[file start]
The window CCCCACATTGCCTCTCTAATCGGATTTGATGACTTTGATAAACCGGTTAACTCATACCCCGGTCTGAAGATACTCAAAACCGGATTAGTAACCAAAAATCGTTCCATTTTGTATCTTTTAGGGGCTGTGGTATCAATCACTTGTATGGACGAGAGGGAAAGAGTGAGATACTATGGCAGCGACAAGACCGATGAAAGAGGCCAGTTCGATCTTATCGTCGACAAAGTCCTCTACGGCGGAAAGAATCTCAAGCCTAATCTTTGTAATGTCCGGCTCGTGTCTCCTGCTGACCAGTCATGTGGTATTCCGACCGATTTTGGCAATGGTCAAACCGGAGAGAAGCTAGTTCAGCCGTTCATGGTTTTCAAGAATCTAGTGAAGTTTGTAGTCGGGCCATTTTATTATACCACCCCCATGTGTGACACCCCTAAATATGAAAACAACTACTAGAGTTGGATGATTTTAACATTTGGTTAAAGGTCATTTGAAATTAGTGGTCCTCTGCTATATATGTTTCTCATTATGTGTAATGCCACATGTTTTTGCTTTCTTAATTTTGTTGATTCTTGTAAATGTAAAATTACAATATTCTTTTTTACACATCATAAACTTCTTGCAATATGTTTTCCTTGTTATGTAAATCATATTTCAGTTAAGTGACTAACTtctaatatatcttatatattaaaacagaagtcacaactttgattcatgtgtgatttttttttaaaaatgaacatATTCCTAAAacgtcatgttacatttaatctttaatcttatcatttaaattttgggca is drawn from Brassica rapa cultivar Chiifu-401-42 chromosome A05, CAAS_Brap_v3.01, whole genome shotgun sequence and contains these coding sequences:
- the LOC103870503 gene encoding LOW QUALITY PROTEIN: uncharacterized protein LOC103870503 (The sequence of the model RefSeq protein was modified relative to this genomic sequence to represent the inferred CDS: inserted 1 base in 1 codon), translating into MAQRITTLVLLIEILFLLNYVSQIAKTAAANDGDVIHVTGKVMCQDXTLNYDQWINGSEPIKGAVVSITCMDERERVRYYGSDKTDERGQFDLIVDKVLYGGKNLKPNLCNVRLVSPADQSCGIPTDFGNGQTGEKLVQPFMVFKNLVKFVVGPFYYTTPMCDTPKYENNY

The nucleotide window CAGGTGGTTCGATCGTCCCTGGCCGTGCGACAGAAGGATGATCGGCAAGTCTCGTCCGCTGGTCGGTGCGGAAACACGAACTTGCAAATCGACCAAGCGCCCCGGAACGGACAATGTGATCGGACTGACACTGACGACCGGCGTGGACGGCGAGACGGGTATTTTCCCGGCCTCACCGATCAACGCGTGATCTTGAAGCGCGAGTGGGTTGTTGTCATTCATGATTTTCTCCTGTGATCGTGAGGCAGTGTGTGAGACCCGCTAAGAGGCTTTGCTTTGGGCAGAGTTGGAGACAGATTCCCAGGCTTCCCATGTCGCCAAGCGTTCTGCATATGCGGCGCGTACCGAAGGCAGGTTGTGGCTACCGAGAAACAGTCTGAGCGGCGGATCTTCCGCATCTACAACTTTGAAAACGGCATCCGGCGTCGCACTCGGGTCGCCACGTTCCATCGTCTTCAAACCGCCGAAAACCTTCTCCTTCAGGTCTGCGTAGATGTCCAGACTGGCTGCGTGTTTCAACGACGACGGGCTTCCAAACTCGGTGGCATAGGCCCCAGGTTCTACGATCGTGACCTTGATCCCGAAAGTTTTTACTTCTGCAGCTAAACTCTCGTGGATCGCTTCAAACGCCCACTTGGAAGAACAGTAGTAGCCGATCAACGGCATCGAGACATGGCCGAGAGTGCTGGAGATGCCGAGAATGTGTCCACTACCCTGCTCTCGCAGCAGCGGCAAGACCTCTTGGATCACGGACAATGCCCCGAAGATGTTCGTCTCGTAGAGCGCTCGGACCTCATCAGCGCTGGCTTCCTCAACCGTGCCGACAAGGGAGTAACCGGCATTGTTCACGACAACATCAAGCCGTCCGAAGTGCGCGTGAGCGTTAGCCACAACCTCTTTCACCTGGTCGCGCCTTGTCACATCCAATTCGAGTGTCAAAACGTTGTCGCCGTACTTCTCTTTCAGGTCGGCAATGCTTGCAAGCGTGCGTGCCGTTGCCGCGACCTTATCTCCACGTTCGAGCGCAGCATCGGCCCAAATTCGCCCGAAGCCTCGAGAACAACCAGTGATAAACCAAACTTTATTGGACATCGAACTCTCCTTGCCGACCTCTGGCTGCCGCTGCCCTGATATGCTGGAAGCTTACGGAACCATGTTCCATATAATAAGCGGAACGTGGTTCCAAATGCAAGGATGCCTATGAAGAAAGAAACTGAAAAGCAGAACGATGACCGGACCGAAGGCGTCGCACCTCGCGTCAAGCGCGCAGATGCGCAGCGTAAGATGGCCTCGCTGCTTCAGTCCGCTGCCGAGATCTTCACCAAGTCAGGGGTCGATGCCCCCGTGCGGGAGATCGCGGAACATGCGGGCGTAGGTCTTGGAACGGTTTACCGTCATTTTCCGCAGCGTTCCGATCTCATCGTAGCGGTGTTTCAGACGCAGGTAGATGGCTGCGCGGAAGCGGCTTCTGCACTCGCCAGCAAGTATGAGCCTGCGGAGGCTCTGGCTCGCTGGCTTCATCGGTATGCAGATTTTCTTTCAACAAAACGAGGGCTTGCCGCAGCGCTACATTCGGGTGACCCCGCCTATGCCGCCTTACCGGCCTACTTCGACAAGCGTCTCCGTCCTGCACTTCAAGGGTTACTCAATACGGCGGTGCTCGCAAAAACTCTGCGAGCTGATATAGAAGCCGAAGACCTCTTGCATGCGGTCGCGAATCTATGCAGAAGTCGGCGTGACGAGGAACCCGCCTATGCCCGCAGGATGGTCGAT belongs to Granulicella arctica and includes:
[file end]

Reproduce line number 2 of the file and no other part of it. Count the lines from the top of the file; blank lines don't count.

- the LOC103870503 gene encoding LOW QUALITY PROTEIN: uncharacterized protein LOC103870503 (The sequence of the model RefSeq protein was modified relative to this genomic sequence to represent the inferred CDS: inserted 1 base in 1 codon), translating into MAQRITTLVLLIEILFLLNYVSQIAKTAAANDGDVIHVTGKVMCQDXTLNYDQWINGSEPIKGAVVSITCMDERERVRYYGSDKTDERGQFDLIVDKVLYGGKNLKPNLCNVRLVSPADQSCGIPTDFGNGQTGEKLVQPFMVFKNLVKFVVGPFYYTTPMCDTPKYENNY